Bitcoin Billionaires by Ben Mezrich
“If you have seen The Social Network, you will remember the Winklevoss twins,” said Steven Poole in The Guardian: preppy, “faintly ridiculous” Harvard students (and, in 2008, Olympic oarsmen) who sued Mark Zuckerberg for “allegedly stealing their idea to make Facebook”. Ben Mezrich wrote The Accidental Billionaires (the book on which David Fincher’s 2010 movie was based) and he is back to tell the story of what the “Winklevii” (pictured) did next. After accepting a $65m settlement, the twins tried to invest in Silicon Valley start-ups, said David Enrich in The New York Times. But people were unwilling to take their cash for fear of offending Zuckerberg. So instead, the twins turned their attention to cryptocurrencies, buying “about 1% of the world’s outstanding bitcoins” in 2013. Then “dirt cheap”, the currency soon rocketed in value, turning the twins into billionaires. Mezrich is a “talented storyteller”, and when he is detailing the elaborate precautions the twins took in order to preserve their bitcoin hoard (they locked individual scraps of printed computer code in safe deposit boxes all over the country), his account is fascinating. But the book is hampered by its reverence: Mezrich treats the twins as “visionaries”, not lucky gamblers.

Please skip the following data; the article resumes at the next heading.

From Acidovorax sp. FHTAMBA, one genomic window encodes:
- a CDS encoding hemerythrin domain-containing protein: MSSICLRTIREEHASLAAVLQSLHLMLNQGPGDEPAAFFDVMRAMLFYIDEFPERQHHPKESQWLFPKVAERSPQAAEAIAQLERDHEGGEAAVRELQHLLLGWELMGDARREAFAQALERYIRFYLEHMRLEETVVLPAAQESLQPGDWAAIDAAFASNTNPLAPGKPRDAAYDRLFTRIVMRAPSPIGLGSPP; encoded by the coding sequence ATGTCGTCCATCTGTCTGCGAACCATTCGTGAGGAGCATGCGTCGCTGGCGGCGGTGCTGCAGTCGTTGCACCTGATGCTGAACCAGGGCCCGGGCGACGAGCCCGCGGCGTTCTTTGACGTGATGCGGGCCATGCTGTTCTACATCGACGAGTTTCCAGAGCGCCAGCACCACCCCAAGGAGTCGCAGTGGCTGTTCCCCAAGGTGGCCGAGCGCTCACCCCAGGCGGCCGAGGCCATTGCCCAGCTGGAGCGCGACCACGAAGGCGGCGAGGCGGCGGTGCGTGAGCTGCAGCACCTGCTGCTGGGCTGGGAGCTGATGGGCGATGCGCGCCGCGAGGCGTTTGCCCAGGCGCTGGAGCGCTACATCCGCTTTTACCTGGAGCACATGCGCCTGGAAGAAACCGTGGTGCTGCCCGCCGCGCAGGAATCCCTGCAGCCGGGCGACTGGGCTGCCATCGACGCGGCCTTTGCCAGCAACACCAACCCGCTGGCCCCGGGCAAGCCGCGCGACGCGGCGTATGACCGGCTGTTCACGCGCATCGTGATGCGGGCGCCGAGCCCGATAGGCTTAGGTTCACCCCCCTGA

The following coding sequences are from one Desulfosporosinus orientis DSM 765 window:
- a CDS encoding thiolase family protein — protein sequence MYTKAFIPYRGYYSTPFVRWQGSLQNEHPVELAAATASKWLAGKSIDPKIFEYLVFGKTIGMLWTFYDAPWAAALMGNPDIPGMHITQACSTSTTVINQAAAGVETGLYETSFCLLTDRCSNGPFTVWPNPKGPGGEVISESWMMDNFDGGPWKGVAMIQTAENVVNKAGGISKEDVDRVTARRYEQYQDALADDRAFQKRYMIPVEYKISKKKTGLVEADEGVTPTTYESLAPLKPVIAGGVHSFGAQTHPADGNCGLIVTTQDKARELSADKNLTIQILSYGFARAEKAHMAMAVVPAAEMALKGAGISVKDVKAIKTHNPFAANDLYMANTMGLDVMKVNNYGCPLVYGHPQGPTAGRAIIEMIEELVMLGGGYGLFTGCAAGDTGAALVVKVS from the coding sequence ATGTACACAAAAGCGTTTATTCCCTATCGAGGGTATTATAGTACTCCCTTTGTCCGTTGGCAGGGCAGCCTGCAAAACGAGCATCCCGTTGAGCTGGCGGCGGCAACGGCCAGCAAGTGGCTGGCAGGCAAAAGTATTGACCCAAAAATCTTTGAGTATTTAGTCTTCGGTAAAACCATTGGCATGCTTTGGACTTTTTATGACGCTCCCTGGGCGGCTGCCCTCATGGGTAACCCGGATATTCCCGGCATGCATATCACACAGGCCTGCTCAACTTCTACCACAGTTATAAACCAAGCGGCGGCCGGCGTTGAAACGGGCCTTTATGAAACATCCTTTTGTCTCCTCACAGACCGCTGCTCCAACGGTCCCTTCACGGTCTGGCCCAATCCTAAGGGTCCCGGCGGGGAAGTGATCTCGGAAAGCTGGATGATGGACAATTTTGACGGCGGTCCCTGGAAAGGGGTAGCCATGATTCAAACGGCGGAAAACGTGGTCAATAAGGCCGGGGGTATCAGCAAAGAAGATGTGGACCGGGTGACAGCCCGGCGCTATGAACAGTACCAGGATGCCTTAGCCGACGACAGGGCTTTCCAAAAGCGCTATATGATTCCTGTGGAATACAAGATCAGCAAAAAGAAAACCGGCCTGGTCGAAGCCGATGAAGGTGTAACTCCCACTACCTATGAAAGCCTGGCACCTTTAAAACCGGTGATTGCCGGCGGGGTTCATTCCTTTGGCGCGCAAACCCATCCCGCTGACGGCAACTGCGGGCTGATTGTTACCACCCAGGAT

The real point of a book like this is to serve as a “painless primer” on bitcoin, said Rob Doyle in The Irish Times. As a digitised form of money requiring no banks, governments or middlemen, the cryptocurrency “appeals to both the libertarian Right and the anarchist Left”. New deposits of gold and other commodities are always being discovered, with a consequent decrease in value. But bitcoins are limited: there will never be more than 21 million in existence. This book demystifies this shadowy world, while telling a “racy human narrative”.